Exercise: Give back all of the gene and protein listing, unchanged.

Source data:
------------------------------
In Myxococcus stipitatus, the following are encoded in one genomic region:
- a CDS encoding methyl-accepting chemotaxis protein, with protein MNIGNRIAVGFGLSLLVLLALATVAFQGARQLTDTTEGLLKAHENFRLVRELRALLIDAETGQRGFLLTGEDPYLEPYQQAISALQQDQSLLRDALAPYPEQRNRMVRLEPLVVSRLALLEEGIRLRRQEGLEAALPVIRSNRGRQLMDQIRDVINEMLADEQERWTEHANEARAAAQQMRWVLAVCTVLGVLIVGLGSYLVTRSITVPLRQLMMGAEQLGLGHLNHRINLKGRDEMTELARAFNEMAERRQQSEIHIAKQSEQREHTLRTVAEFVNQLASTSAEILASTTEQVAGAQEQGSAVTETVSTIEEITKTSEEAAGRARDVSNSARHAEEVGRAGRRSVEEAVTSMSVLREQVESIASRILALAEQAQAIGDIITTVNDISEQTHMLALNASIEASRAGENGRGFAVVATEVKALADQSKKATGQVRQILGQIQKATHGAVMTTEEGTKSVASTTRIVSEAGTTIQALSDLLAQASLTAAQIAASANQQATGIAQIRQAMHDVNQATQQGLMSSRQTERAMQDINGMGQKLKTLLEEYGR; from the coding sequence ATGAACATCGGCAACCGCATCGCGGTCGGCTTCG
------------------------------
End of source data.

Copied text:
In Myxococcus stipitatus, the following are encoded in one genomic region:
- a CDS encoding methyl-accepting chemotaxis protein, with protein MNIGNRIAVGFGLSLLVLLALATVAFQGARQLTDTTEGLLKAHENFRLVRELRALLIDAETGQRGFLLTGEDPYLEPYQQAISALQQDQSLLRDALAPYPEQRNRMVRLEPLVVSRLALLEEGIRLRRQEGLEAALPVIRSNRGRQLMDQIRDVINEMLADEQERWTEHANEARAAAQQMRWVLAVCTVLGVLIVGLGSYLVTRSITVPLRQLMMGAEQLGLGHLNHRINLKGRDEMTELARAFNEMAERRQQSEIHIAKQSEQREHTLRTVAEFVNQLASTSAEILASTTEQVAGAQEQGSAVTETVSTIEEITKTSEEAAGRARDVSNSARHAEEVGRAGRRSVEEAVTSMSVLREQVESIASRILALAEQAQAIGDIITTVNDISEQTHMLALNASIEASRAGENGRGFAVVATEVKALADQSKKATGQVRQILGQIQKATHGAVMTTEEGTKSVASTTRIVSEAGTTIQALSDLLAQASLTAAQIAASANQQATGIAQIRQAMHDVNQATQQGLMSSRQTERAMQDINGMGQKLKTLLEEYGR; from the coding sequence ATGAACATCGGCAACCGCATCGCGGTCGGCTTCG